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    as already mentioned, the interview process is key. i'm talking get down and dirty, ask very personal questions, etc.

    you'll want to know if they're druggies, sex-freaks, or total slobs. what kind of tv do they watch, what kind of music do they like, what are their sleeping habits, etc.

    after all, knowing if your roomate is going to be bringing home s&m couples on a weekly basis could be key to your sanity ...

    unless you're into that kind of thing dave ...
     
  11. Greg_R

    Greg_R Screenwriter

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    Even if the renter is your best friend, be sure to be very formal with the lease agreement. Write up a contract and have both parties sign it. This should list expectations, cost of rent, etc. You don't need to get a lawyer for this...
     
  12. DaveF

    DaveF Moderator
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    Called the insurance company, and my policy is unaffected by a roommate.

    I'm starting to think of this more carefully. Any more suggestions on how to effectively interview a potential roommate?

    I need to learn more about leases.
     
  13. Patrick Sun

    Patrick Sun Moderator
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    Fart in their presence, and see how they react.
     
  14. DaveF

    DaveF Moderator
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    Sounds like quite the house you're getting! I've got a bog-standard colonial, so the bedrooms provide the separate spaces, but the living areas would be shared. Had I gotten a townhome I'd also considered, it would have allowed even more separation. Oh well, live and learn.

    I still need to learn if this guy is a good match for me, or if he would be a "weird friend." But so far, he's interested and I'm interested, so it may work well. The best thing would be finding a roommate at about my desired rate with no effort.
     
  15. JonZ

    JonZ Lead Actor

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    Ive lived with friends before and it didnt work out.

    If you do make sure its someone you know wont cause you problems, who will clean up after themselves and such.

    I live with my brother now and it works fine, becuase were so much alike.Share the cooking, share the cleaning,etc.

    I came home yesterday and he was mowing the lawn.
     
  16. DaveF

    DaveF Moderator
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    The tax impact of renting is frustrating me! I have to pay taxes on the rental income, which dramatically lowers what I will make. Now, I can depreciate my house to offset the tax burden. But, I've just learned that I then pay taxes on the depreciated amount when I (eventually) sell the house. So, not much net gain, in the long run. (mumble grumble)
     
  17. Jeff Ulmer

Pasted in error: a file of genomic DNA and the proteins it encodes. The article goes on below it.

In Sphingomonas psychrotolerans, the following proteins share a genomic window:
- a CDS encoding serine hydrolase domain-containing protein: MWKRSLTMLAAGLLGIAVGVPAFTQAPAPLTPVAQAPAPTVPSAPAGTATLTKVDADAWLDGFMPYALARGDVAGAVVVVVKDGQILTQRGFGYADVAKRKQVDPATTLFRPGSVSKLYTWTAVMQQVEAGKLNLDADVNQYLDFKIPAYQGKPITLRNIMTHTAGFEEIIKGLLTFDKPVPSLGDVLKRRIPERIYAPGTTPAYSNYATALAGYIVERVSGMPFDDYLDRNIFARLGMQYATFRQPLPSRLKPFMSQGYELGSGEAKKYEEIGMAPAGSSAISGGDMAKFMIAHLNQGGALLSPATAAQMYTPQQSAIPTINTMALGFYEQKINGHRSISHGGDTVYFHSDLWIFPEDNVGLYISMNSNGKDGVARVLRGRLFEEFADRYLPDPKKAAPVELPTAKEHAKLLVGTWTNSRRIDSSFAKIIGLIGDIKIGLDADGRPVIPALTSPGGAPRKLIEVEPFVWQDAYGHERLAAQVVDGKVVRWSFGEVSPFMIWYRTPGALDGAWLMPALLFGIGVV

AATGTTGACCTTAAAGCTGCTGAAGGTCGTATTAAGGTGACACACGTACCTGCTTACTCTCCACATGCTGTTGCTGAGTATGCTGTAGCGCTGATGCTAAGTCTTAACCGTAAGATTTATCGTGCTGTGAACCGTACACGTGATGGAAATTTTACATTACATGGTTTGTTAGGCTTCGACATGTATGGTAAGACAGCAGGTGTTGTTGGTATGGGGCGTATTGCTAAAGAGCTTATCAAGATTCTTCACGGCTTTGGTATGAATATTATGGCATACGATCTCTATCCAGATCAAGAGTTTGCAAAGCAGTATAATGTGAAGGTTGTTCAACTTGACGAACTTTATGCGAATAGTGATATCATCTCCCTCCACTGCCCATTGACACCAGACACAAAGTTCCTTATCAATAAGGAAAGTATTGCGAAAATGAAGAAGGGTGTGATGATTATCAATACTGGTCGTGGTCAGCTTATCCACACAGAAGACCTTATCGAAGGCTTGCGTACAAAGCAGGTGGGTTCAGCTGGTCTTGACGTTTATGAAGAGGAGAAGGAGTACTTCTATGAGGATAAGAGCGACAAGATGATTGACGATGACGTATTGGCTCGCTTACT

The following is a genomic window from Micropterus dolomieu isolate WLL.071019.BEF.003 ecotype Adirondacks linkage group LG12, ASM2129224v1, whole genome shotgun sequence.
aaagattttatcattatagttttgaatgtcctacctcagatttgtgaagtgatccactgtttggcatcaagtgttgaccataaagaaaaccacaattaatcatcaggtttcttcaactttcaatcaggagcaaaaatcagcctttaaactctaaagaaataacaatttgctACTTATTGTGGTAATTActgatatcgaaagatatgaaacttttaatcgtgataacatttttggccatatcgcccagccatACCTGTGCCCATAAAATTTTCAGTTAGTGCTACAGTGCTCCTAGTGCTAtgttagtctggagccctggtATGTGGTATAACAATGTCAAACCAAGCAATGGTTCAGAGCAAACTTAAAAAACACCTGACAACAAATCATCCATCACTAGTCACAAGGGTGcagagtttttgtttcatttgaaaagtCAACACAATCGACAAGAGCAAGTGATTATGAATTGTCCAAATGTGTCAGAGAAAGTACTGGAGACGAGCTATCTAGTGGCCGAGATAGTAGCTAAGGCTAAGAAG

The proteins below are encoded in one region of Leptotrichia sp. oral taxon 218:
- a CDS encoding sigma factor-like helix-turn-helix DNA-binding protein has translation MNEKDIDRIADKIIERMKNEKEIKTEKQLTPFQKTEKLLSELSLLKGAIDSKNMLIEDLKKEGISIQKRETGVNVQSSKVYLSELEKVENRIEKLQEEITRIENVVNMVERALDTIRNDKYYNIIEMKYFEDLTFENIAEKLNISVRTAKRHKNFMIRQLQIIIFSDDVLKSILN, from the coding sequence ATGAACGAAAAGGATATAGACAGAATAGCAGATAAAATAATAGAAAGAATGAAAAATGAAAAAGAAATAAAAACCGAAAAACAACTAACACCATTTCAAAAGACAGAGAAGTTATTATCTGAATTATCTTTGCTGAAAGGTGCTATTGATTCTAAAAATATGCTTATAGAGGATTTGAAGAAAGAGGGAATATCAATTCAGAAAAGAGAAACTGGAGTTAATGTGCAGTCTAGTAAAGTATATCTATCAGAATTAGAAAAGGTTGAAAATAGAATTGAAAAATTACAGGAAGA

Jeff Ulmer Producer

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    You do NOT want to deduct the house, since the tax ramifications can be huge - you could wind up paying tax on tens of thousands of dollars when you sell.

    Are you not allowed to deduct part of your mortgage interest where you are? You should also be allowed to deduct non capital expenses as I mentioned earlier (ie cosmetic things, faucets, but not plumbing, drywall, but not framing, outlets/lights but not wiring etc., maintenance and services) without the capital tax penalty. You should also be able to deduct a portion of your utilities and property taxes, since these are all legitimate expenses necessary to run your "business."
     
  18. DaveF

    DaveF Moderator
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    Yes, that's allowed for State (along with Federal). Likewise for property taxes; there's no additional write off by having a renter.

    I was looking for means to mitigate the tax burden on rental income. I anticipate miscellaneous expenses to be be minimal. This house is new construction and needs no work -- unless I can write off the installation of AC, the driveway, and a deck. I need to find out if I can depreciate my appliances. That would help a small bit, if so.

    I need to talk to my dad about the impact of depreciating the house. He's a tax specialist, but I don't know if he has much experience with real estate specifically.
     
  19. Jeff Ulmer

    Jeff Ulmer Producer

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    I see. We have no deduction for interest or property taxes here, unless the house is being used for business (including rental), so that is a HUGE disadvantage for you.

    Likewise, writing off capital costs is a bad idea here, since you will pay tax on any profit on the property when it sells, which could be tens to hundreds of thousands, when the initial writeoff, by comparison, is minimal.

    I guess you'll need to weigh the benefit of having some extra cash coming in with the tax implications and potential headaches of having a roommate. At least your insurance isn't going to cost you more.
     
  20. DaveF

    DaveF Moderator
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    A great allure of home-ownership in the U.S. is the tax benefit of deducting mortgage interest and property taxes.

    Renting a room out, I believe all the deductions still apply, though they are shuffled around in the various tax forms.

    I need to check, but I no longer think this is a problem. Capital gains up to $250k are exempt from Federal taxes if from sale of the principal residence, lived in at least 2 years. Depreciating would effectively decrease the $250k cap, but in my market, I will never hit that cap.

    But I need to check with my accountant to verify.

    (The taxes are so complex that it's tempted to dodge just to make life simpler.)

    I picked up the "Dummies" book on rental properties; it's got a few tidbits relevant to my situation, including a sample lease agreement that I can modify for my use.